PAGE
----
Into the Wild, Close to Home: Cody’s Closest North Fork Campgrounds

If you’re looking for the perfect spot to slip away into the vast sanctuary of Wyoming’s outdoors for a short weekend, or even just for a night, we’ve found some campgrounds that provide the optimal destination: surrounded by wilderness, yet conveniently close to home.

America’s first national forest offers over 30 campgrounds that sit in the heart of the wild Absaroka Mountains, and the commute to the closest five sites from Cody only takes about half an hour.

Drive west of Cody on Highway 14 into the Shoshone National Forest, and you’ll see a sign for the first of these campgrounds after about 35 minutes or so (depending on how many times you stopped to watch all the wildlife along the way). All located in the Wapiti Ranger District and within about 10 minutes of each other, each camping area is right off the road and right near the North Fork of the Shoshone River.

These spots are made for short ‘n sweet family outings, especially. With all the basic amenities and ideal site set-ups, there’s none of the stress or time commitment of packing, preparing and embarking on a backcountry trip. Whether you’re tent, car, camper or RV camping, these sites offer the chance for a speedy yet revitalizing getaway to the forest.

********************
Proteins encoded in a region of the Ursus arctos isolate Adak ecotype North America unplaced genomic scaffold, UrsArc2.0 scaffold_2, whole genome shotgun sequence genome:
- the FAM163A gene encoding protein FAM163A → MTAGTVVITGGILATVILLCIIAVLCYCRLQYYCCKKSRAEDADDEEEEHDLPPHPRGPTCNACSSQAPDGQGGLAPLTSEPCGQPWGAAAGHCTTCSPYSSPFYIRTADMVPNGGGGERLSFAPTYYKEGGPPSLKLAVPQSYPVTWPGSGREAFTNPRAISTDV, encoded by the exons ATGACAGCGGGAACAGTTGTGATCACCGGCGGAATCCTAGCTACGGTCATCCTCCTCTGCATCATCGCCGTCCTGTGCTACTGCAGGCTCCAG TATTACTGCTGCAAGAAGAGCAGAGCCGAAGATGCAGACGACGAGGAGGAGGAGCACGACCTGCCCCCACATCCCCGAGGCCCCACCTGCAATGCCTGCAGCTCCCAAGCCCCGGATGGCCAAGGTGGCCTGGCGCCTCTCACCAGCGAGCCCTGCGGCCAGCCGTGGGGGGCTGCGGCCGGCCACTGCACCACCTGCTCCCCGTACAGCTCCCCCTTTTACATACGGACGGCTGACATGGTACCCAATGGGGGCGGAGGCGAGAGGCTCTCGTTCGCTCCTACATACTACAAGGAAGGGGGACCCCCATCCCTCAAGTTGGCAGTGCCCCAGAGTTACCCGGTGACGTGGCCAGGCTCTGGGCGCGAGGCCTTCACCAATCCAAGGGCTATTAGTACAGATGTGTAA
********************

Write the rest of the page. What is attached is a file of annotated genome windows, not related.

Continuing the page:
Here, the North Fork campgrounds, listed from closest to farthest from Cody:

 1. Big Game Campground

Fee: $10
# of units (single): 16
Typical Season: June – September
Amenities: Garbage collection, Picnic tables, Restrooms, Fishing
Pets: On leash
Reservable: Yes
Stay Limit: 16 days

What’s special about Big Game:  “Of course one thing that defines Big Game is it being our closest campground to town,” said Kristie Salzmann of the Shoshone National Forest Service.

Big Game also is distinct from the other campgrounds listed in its extremely lush landscape – giving campers the feeling they’re in a deciduous mountain jungle.